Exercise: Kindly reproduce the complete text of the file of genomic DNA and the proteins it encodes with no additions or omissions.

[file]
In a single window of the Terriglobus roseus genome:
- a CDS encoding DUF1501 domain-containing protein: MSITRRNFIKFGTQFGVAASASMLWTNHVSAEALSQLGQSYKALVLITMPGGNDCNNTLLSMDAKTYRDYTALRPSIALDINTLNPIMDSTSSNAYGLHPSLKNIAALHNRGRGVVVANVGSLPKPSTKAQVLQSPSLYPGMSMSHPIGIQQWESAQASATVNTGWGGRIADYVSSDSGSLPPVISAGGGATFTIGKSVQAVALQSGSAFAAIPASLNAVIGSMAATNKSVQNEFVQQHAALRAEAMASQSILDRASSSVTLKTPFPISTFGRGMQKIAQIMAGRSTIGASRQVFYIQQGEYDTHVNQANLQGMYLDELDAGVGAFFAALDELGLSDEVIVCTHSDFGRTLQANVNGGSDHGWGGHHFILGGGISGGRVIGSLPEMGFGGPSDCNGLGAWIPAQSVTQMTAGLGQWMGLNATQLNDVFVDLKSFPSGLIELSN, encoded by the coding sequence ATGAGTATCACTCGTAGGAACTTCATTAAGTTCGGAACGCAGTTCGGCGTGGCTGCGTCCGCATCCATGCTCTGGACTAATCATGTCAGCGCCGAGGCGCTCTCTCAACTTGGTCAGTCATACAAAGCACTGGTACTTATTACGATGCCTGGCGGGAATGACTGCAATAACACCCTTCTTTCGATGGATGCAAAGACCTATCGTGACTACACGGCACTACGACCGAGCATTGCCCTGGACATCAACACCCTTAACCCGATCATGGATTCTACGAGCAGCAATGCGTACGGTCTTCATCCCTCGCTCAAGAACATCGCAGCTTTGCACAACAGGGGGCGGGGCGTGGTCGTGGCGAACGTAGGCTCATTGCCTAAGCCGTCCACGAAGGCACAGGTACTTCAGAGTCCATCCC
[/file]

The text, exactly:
In a single window of the Terriglobus roseus genome:
- a CDS encoding DUF1501 domain-containing protein: MSITRRNFIKFGTQFGVAASASMLWTNHVSAEALSQLGQSYKALVLITMPGGNDCNNTLLSMDAKTYRDYTALRPSIALDINTLNPIMDSTSSNAYGLHPSLKNIAALHNRGRGVVVANVGSLPKPSTKAQVLQSPSLYPGMSMSHPIGIQQWESAQASATVNTGWGGRIADYVSSDSGSLPPVISAGGGATFTIGKSVQAVALQSGSAFAAIPASLNAVIGSMAATNKSVQNEFVQQHAALRAEAMASQSILDRASSSVTLKTPFPISTFGRGMQKIAQIMAGRSTIGASRQVFYIQQGEYDTHVNQANLQGMYLDELDAGVGAFFAALDELGLSDEVIVCTHSDFGRTLQANVNGGSDHGWGGHHFILGGGISGGRVIGSLPEMGFGGPSDCNGLGAWIPAQSVTQMTAGLGQWMGLNATQLNDVFVDLKSFPSGLIELSN, encoded by the coding sequence ATGAGTATCACTCGTAGGAACTTCATTAAGTTCGGAACGCAGTTCGGCGTGGCTGCGTCCGCATCCATGCTCTGGACTAATCATGTCAGCGCCGAGGCGCTCTCTCAACTTGGTCAGTCATACAAAGCACTGGTACTTATTACGATGCCTGGCGGGAATGACTGCAATAACACCCTTCTTTCGATGGATGCAAAGACCTATCGTGACTACACGGCACTACGACCGAGCATTGCCCTGGACATCAACACCCTTAACCCGATCATGGATTCTACGAGCAGCAATGCGTACGGTCTTCATCCCTCGCTCAAGAACATCGCAGCTTTGCACAACAGGGGGCGGGGCGTGGTCGTGGCGAACGTAGGCTCATTGCCTAAGCCGTCCACGAAGGCACAGGTACTTCAGAGTCCATCCC